Thursday, December 22, 2016

Pharmacy benefits: Super-sized, minimized or right-sized?

Simplifying product lines requires business decisions that can improve or decrease product quality, satisfaction and costs. Similarly, employers’ health benefit decisions to streamline choices can impact health care quality, patient satisfaction, work productivity and total healthcare costs. Over the past few years, healthcare benefits and choices have narrowed to manage costs. Thus, the number of in-network providers, pharmacies, and reimbursable treatments has decreased.

Within pharmaceutical benefits, medication choices can be limited using exclusive or restrictive formularies. Exclusive formularies cover only a subset of treatments for a condition. For example, patients who need alternatives excluded from the formulary pay the full cost. Restrictive formularies limit when medications are reimbursed based upon meeting certain criteria, such as liver damage from Hepatitis C treatment.

The criteria used to determine what is on formulary often assume a “one-size fits all” approach to medication management. Preferred treatments are selected based upon what works for the “average” patient, regardless of disease severity, age, gender, race or patient preferences. Because these restrictions or exclusions narrow treatments for common conditions, such as diabetes, asthma, hypertension and immunology, these formulary designs can affect many plan members.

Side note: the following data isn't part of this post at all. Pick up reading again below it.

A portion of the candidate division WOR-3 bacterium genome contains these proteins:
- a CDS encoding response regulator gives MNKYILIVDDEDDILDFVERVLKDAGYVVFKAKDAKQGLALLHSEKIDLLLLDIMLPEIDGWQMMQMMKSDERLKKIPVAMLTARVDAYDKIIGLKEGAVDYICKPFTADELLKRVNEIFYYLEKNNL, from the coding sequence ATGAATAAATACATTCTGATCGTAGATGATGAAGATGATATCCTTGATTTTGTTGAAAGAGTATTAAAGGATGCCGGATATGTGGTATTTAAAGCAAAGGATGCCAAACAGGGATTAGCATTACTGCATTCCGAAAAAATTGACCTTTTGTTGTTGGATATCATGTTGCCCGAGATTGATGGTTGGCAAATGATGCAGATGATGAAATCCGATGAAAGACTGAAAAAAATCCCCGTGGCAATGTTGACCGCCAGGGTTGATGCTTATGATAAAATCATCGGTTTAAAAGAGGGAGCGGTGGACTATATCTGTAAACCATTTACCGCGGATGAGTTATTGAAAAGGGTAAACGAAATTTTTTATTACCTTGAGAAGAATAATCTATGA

Rather than improving healthcare quality and lowering costs, limited health choices without thoughtful consideration can have unintended consequences by lowering healthcare quality and raising costs.

“Super-sized” benefits, or too much flexibility in medication choices, can lead to higher costs without improved care. “Minimized”, or a “one-size fits all”, approach to treatment choices can lead to unintended consequences. As we learn more about biological, genetic, and predictive analytic approaches to personalized medicine, ensuring pharmacy benefits are “right sized” is an important and complex task.

To understand how to “right-size” benefits, the National Pharmaceutical Council conducted interviews and focus groups that included researchers, clinical experts, employers, and health plan pharmacy and medical directors. These experts agreed that the need for treatment flexibility for a particular condition should drive the flexibility permitted in the benefit design.

While no magical balancing algorithm emerged, a framework was identified based upon the interviews and subsequently tested in focus groups. The answers to the following questions in this framework can help employers and health plans determine when benefit designs for particular conditions are “super-sized”, “minimized” or “right-sized.”

Read more: http://www.benefitnews.com/opinion/pharmacy-benefits-super-sized-minimized-or-right-sized

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